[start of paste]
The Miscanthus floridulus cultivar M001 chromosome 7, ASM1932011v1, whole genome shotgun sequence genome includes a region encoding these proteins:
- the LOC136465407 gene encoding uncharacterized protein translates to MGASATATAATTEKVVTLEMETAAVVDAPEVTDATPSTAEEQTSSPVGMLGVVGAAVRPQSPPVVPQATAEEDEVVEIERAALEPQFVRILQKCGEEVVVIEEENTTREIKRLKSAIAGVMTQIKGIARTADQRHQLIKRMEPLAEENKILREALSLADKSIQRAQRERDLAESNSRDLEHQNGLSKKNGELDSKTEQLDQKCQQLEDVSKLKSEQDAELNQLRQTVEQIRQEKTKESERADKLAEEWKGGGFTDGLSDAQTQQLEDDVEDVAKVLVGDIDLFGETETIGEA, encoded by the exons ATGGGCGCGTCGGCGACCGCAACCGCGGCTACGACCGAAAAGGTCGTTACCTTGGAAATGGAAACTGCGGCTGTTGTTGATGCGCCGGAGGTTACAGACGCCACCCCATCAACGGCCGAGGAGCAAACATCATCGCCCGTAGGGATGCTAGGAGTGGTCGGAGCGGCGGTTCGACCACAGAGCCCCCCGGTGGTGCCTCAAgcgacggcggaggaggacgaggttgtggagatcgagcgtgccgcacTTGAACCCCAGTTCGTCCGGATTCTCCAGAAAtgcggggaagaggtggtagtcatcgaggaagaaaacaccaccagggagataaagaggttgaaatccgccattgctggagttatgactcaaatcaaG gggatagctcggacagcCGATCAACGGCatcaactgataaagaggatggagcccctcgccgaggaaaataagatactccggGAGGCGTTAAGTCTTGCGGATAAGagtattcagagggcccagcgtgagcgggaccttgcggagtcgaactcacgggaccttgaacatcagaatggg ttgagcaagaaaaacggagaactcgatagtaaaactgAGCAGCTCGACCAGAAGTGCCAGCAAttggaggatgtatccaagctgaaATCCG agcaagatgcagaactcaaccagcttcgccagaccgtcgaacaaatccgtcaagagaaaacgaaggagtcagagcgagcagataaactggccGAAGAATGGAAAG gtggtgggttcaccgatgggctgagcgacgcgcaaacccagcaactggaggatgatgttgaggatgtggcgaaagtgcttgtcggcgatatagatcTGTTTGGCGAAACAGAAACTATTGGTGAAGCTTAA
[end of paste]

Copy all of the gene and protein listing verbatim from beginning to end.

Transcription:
The Miscanthus floridulus cultivar M001 chromosome 7, ASM1932011v1, whole genome shotgun sequence genome includes a region encoding these proteins:
- the LOC136465407 gene encoding uncharacterized protein translates to MGASATATAATTEKVVTLEMETAAVVDAPEVTDATPSTAEEQTSSPVGMLGVVGAAVRPQSPPVVPQATAEEDEVVEIERAALEPQFVRILQKCGEEVVVIEEENTTREIKRLKSAIAGVMTQIKGIARTADQRHQLIKRMEPLAEENKILREALSLADKSIQRAQRERDLAESNSRDLEHQNGLSKKNGELDSKTEQLDQKCQQLEDVSKLKSEQDAELNQLRQTVEQIRQEKTKESERADKLAEEWKGGGFTDGLSDAQTQQLEDDVEDVAKVLVGDIDLFGETETIGEA, encoded by the exons ATGGGCGCGTCGGCGACCGCAACCGCGGCTACGACCGAAAAGGTCGTTACCTTGGAAATGGAAACTGCGGCTGTTGTTGATGCGCCGGAGGTTACAGACGCCACCCCATCAACGGCCGAGGAGCAAACATCATCGCCCGTAGGGATGCTAGGAGTGGTCGGAGCGGCGGTTCGACCACAGAGCCCCCCGGTGGTGCCTCAAgcgacggcggaggaggacgaggttgtggagatcgagcgtgccgcacTTGAACCCCAGTTCGTCCGGATTCTCCAGAAAtgcggggaagaggtggtagtcatcgaggaagaaaacaccaccagggagataaagaggttgaaatccgccattgctggagttatgactcaaatcaaG gggatagctcggacagcCGATCAACGGCatcaactgataaagaggatggagcccctcgccgaggaaaataagatactccggGAGGCGTTAAGTCTTGCGGATAAGagtattcagagggcccagcgtgagcgggaccttgcggagtcgaactcacgggaccttgaacatcagaatggg ttgagcaagaaaaacggagaactcgatagtaaaactgAGCAGCTCGACCAGAAGTGCCAGCAAttggaggatgtatccaagctgaaATCCG agcaagatgcagaactcaaccagcttcgccagaccgtcgaacaaatccgtcaagagaaaacgaaggagtcagagcgagcagataaactggccGAAGAATGGAAAG gtggtgggttcaccgatgggctgagcgacgcgcaaacccagcaactggaggatgatgttgaggatgtggcgaaagtgcttgtcggcgatatagatcTGTTTGGCGAAACAGAAACTATTGGTGAAGCTTAA